Before admitting in evidence the officers' testimony, the trial court conducted an inquiry out of the presence of the jury to determine whether or not the statements were spontaneous declarations and therefore admissible under an exception to the rule excluding hearsay. With respect to the first statement, made at 4:10 a.m., we hold the court did not abuse its discretion in permitting evidence concerning it to go to the jury. The court's inquiry disclosed that Lamar was desperately injured when he made the statement. He bore severe and numerous external and internal wounds, principally in and about the chest and lungs. There was also before the court the following testimony that had been given before the Coroner2 by the officer who was with the witness and who first talked with Lamar as already set forth:


'I (the officer) said, 'What happened here, boy? Who beat you up?' He said, 'Lampe and O'Brien (O'Bryan).' * * * I said, 'Where are they now?' He said, 'I just left them.' He said, 'They are underneath the tree on Barnard Hill Park asleep.' I said, 'How do you know they are asleep?' He said, 'Well, I awoke-- I was unconscious from the time they beat me until about a half hour ago.' He said, 'I walked-- crawled out from under the trees and walked down to Mt. Rainier.' So, we went back with Lamar (the victim) and he pointed out the tree where O'Brien and Lampe were. When we arrived there they were both sound asleep.'


The place referred to was several blocks away; but it seems clear the officer to whom this statement was made was the first person with whom Lamar spoke after becoming conscious and moving away from the scene of the attack in a fatally wounded, dazed and excessively shocked condition.


Guthrie v. United States, 1953, 92 U.S.App.D.C 361, 207 F.2d 19, contains a recent review of the principles applicable to the admission in evidence of a spontaneous declaration. Under those principles the facts of the present case bring Lamar's statement to the officer, 'Get me to a hospital * * * I have been beaten up by two men. * * * Lampe and O'Bryan,' within the discretionary power of the trial judge to admit.


In regard to Lamar's second statement, made at the precinct station about 4:50 a.m. July 17, we should be inclined to hold that it also was properly [97 U.S.App.D.C. 163] received as a spontaneous declaration were it necessary to pass upon its admissibility. There had been no opportunity for reflection. Lamar had had no medical attention and must have been suffering from his grievous wounds even more than when he first talked to the police. But, even if the second statement was not spontaneous, admission of testimony concerning it was not prejudicial error since it added nothing to the admissible earlier statement. To be sure, Lamar said in the second statement he thought O'Bryan had only hit him once or twice. But he was 'very sure' both men had participated in the beating, just as he had told the officers forty minutes earlier. If O'Bryan struck the victim only once, he nevertheless took part in the attack. So, the second statement in no wise contradicted the first and added nothing of substance to it.


We turn to Lamar's third statement, made at the hospital about 10:30 a.m. July 17, which we have quoted above. This evidence was hearsay. Furthermore, the content of the remarks thus attributed to the victim, as well as the circumstances of their utterance, show that the remarks were not due to physical shock or nervous excitement that had stilled the reflective faculties and removed their control, 'so that the utterance which then occurs is a spontaneous and sincere response to the actual sensations and perceptions already produced by the external shock' and therefore deemed so trustworthy as to be admissible even though brought into the trial by hearsay evidence. Beausoliel v. United States, 1939, 71 App.D.C. 111, 113, 107 F.2d 292, 294, cited approvingly in Guthrie, supra. Lamar had been in the hands of public authorities for about six hours, during the latter part of which he was in a hospital under medical care. We cannot say this later statement was uninfluenced by reflection.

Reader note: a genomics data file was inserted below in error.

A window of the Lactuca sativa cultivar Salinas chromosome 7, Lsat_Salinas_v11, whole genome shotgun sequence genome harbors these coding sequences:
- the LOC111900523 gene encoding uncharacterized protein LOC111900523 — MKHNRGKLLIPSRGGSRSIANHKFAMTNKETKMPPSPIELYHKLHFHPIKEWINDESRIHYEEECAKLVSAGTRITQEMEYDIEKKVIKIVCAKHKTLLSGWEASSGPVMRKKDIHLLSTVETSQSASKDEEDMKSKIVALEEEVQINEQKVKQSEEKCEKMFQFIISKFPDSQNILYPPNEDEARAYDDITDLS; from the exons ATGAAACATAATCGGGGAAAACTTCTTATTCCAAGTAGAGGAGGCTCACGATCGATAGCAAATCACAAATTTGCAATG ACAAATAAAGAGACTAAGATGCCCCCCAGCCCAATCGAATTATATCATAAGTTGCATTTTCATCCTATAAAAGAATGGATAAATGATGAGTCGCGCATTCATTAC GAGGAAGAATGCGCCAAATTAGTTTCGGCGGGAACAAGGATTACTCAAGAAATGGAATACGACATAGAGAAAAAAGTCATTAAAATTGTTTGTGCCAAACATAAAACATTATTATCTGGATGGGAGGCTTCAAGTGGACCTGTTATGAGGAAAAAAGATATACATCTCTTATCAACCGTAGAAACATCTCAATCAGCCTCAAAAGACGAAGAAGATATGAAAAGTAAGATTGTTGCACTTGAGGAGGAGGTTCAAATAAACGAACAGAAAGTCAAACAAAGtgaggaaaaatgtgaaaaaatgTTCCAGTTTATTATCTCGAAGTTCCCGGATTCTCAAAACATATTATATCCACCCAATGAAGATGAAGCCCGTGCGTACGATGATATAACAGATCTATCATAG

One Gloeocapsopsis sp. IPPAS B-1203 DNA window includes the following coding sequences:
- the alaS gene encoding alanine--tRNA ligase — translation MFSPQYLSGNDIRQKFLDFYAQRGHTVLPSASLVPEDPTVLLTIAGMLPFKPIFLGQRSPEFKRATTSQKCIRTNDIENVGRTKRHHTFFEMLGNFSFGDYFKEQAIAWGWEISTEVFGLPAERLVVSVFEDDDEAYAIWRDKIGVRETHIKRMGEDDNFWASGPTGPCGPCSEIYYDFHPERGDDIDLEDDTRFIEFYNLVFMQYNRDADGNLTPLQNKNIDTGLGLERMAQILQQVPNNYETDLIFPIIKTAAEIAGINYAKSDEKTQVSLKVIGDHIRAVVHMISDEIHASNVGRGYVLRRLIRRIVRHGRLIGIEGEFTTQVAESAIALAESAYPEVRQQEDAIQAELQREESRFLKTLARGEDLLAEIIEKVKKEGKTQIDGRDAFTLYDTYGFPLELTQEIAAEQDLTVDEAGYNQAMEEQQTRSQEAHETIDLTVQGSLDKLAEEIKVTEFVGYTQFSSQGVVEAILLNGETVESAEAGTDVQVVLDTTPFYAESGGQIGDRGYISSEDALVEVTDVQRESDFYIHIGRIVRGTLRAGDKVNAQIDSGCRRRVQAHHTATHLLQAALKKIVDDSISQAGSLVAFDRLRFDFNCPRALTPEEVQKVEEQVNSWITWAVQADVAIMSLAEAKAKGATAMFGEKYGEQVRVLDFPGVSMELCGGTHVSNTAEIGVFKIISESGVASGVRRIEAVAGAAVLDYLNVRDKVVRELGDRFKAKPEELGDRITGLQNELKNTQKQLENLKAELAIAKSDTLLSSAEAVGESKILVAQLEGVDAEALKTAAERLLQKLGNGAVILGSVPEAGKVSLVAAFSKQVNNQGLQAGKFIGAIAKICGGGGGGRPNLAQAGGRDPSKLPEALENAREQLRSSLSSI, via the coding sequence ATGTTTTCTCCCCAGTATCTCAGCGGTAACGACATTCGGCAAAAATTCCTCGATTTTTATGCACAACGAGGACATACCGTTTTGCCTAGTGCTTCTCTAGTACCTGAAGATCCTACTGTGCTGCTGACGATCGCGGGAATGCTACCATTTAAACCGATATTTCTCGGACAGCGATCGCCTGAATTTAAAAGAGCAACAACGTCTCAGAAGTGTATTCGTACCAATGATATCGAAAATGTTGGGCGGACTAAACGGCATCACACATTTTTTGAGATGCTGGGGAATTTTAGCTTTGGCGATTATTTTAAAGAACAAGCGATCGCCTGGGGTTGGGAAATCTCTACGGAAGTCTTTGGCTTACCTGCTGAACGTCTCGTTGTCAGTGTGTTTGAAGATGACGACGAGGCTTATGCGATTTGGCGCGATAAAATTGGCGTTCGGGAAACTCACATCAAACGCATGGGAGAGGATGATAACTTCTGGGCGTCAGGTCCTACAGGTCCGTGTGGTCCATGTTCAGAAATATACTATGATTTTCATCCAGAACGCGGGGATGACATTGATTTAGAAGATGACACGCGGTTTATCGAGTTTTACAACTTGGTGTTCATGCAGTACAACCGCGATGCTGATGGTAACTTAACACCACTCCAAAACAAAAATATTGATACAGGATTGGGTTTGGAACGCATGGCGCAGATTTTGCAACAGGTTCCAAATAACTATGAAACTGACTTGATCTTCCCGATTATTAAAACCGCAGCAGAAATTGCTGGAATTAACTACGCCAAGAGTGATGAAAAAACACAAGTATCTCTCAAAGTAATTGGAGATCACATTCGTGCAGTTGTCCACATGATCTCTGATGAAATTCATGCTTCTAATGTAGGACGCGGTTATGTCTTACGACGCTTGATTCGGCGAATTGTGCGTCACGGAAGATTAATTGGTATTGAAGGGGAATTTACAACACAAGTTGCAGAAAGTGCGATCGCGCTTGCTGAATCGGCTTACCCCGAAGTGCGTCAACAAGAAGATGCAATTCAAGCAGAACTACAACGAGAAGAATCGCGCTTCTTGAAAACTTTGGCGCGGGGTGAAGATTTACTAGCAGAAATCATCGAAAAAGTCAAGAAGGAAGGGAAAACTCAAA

The question is, then, whether the admission of this third and undoubtedly inadmissible statement was prejudicial to Lampe. He insists he was greatly prejudiced by it because in it Lamar placed the weight of the crime upon him and said O'Bryan was not responsible for it. If O'Bryan struck only one blow, or two as Lampe himself and Lamar's second statement said, he was to that extent responsible for the beating. In saying O'Bryan was not responsible for the attack, Lamar must have meant he did not initiate it. Hence we conclude the inadmissible, third statement added nothing of significance to the second or to the first, and indeed added nothing at all to them except the idea that O'Bryan did not begin the beating.


Lamar's final statement may have played some part in the jury's acquittal of O'Bryan; for it confirmed his own testimony that he took little part in the fatal beating, and also confirmed Lampe's statement that, 'Then (after he, Lampe, had begun the attack) O'Bryan got into it and said that he would get in a couple of licks too.' Had it not been received, there would still have been before the jury Lamar's first declaration which may be said to have charged the two men with equal participation in the crime. In that event, O'Bryan's guilt might have seemed greater, but Lampe's would have been no less.


Apart from that, however, the fact that Lampe was not prejudiced by Lamar's last statement is conclusively established by Lampe's confession, which confirmed what Lamar said. He admitted he began the attack and was the principal actor in the crime, and said O'Bryan's role was relatively minor. The appellant can hardly say he was prejudiced by the admission of a bit of testimony which merely tended to confirm what he himself freely admitted. In view of this, and of other competent evidence which amply showed Lampe's guilt of second degree murder, we cannot suppose the jury might have found him guilty of some lesser offense, or might have acquitted him, if the technically inadmissible third statement had been excluded.


Appellant's other reasons for reversal do not impress us as requiring discussion.



1 Lampe did not expressly repudiate his confession but said he remembered nothing about the evening in question except that he was drinking with O'Bryan and Lamar in the park. He did deny making the murderous attack.

2 The court was requested to and said he would read this testimony.